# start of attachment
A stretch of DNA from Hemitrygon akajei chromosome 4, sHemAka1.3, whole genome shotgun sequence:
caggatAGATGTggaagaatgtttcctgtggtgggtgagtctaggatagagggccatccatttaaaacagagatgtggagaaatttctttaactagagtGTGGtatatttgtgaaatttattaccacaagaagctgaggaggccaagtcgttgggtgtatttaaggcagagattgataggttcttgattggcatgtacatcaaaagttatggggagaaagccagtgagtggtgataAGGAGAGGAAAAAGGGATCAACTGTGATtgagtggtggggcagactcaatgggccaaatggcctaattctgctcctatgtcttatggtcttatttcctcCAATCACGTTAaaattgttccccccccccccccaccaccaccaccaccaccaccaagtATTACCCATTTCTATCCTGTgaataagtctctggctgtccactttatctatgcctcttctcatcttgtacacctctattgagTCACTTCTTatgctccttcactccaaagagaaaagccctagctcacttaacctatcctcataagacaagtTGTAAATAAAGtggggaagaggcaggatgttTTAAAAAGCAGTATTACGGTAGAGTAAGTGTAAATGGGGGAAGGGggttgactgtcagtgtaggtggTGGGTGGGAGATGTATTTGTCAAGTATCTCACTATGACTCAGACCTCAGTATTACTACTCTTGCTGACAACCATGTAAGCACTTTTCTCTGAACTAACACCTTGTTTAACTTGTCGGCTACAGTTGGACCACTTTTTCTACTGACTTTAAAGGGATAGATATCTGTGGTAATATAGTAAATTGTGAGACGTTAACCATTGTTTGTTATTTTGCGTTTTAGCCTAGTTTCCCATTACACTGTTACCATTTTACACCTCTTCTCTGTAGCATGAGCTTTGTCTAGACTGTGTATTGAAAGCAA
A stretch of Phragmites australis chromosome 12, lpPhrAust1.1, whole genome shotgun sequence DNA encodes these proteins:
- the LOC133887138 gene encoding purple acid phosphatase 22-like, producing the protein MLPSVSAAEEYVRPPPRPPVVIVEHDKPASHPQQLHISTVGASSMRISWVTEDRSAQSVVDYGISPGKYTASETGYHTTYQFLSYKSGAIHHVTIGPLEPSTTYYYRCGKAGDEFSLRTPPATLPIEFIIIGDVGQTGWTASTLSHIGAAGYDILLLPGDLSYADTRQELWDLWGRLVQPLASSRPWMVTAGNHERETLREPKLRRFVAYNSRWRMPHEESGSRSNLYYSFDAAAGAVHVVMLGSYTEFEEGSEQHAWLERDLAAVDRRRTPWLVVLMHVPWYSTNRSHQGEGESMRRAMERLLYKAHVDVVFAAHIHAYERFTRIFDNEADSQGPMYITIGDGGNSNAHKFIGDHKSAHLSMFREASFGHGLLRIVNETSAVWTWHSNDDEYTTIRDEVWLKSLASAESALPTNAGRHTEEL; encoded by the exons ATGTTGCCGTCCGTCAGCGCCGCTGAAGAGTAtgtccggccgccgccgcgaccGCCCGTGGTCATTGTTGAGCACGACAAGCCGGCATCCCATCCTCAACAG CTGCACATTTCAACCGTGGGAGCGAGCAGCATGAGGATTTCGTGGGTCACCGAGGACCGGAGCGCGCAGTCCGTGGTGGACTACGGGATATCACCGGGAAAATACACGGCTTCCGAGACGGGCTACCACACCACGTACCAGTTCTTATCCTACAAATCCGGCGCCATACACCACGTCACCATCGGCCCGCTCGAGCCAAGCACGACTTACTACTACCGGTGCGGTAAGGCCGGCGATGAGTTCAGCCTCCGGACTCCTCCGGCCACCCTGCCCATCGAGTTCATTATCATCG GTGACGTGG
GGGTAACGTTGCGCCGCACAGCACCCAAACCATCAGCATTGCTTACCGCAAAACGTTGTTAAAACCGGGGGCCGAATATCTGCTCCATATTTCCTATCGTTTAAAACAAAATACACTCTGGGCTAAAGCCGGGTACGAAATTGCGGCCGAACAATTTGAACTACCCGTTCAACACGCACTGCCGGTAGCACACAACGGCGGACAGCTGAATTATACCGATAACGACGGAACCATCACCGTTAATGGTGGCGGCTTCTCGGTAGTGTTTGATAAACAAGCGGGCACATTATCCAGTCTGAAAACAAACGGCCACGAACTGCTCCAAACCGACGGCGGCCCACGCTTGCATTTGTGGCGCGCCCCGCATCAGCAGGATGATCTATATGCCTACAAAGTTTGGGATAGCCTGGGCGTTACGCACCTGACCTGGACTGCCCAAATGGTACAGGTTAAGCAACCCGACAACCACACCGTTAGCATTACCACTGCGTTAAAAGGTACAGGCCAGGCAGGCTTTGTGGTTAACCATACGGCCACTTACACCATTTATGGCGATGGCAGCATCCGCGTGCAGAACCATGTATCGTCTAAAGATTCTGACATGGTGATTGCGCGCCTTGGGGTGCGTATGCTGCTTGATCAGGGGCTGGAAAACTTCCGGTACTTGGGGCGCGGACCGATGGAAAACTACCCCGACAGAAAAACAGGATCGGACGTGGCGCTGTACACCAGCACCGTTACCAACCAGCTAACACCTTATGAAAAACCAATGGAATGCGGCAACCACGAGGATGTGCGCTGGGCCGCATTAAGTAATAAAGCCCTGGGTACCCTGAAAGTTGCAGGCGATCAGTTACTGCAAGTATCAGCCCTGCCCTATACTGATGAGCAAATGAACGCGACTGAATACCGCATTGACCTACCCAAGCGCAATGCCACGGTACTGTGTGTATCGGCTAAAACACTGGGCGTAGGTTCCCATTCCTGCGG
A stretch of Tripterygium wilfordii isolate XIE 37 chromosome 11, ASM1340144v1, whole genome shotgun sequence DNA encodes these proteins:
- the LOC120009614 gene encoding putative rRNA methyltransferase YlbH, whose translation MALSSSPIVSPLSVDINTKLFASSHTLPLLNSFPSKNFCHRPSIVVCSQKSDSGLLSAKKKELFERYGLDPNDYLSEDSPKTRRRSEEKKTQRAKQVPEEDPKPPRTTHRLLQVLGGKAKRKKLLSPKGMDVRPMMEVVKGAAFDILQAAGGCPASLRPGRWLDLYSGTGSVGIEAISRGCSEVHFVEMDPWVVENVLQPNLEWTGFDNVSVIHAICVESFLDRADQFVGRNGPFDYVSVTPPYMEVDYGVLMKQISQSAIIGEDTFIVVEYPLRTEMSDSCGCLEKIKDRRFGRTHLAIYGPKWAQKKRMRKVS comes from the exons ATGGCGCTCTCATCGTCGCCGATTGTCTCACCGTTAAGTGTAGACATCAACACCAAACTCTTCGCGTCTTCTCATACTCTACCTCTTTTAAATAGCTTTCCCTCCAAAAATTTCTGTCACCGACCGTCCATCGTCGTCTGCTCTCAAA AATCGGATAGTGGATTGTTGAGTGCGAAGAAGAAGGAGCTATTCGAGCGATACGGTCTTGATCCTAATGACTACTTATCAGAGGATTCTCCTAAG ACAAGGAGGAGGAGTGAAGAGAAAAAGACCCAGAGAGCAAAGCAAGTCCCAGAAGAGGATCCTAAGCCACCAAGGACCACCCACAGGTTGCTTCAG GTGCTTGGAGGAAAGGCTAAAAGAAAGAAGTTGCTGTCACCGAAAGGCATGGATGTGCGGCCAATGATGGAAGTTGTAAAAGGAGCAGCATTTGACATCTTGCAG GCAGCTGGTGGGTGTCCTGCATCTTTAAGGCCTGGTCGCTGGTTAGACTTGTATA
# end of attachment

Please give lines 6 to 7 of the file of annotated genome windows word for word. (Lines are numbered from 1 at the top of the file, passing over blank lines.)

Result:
A stretch of Tripterygium wilfordii isolate XIE 37 chromosome 11, ASM1340144v1, whole genome shotgun sequence DNA encodes these proteins:
- the LOC120009614 gene encoding putative rRNA methyltransferase YlbH, whose translation MALSSSPIVSPLSVDINTKLFASSHTLPLLNSFPSKNFCHRPSIVVCSQKSDSGLLSAKKKELFERYGLDPNDYLSEDSPKTRRRSEEKKTQRAKQVPEEDPKPPRTTHRLLQVLGGKAKRKKLLSPKGMDVRPMMEVVKGAAFDILQAAGGCPASLRPGRWLDLYSGTGSVGIEAISRGCSEVHFVEMDPWVVENVLQPNLEWTGFDNVSVIHAICVESFLDRADQFVGRNGPFDYVSVTPPYMEVDYGVLMKQISQSAIIGEDTFIVVEYPLRTEMSDSCGCLEKIKDRRFGRTHLAIYGPKWAQKKRMRKVS comes from the exons ATGGCGCTCTCATCGTCGCCGATTGTCTCACCGTTAAGTGTAGACATCAACACCAAACTCTTCGCGTCTTCTCATACTCTACCTCTTTTAAATAGCTTTCCCTCCAAAAATTTCTGTCACCGACCGTCCATCGTCGTCTGCTCTCAAA AATCGGATAGTGGATTGTTGAGTGCGAAGAAGAAGGAGCTATTCGAGCGATACGGTCTTGATCCTAATGACTACTTATCAGAGGATTCTCCTAAG ACAAGGAGGAGGAGTGAAGAGAAAAAGACCCAGAGAGCAAAGCAAGTCCCAGAAGAGGATCCTAAGCCACCAAGGACCACCCACAGGTTGCTTCAG GTGCTTGGAGGAAAGGCTAAAAGAAAGAAGTTGCTGTCACCGAAAGGCATGGATGTGCGGCCAATGATGGAAGTTGTAAAAGGAGCAGCATTTGACATCTTGCAG GCAGCTGGTGGGTGTCCTGCATCTTTAAGGCCTGGTCGCTGGTTAGACTTGTATA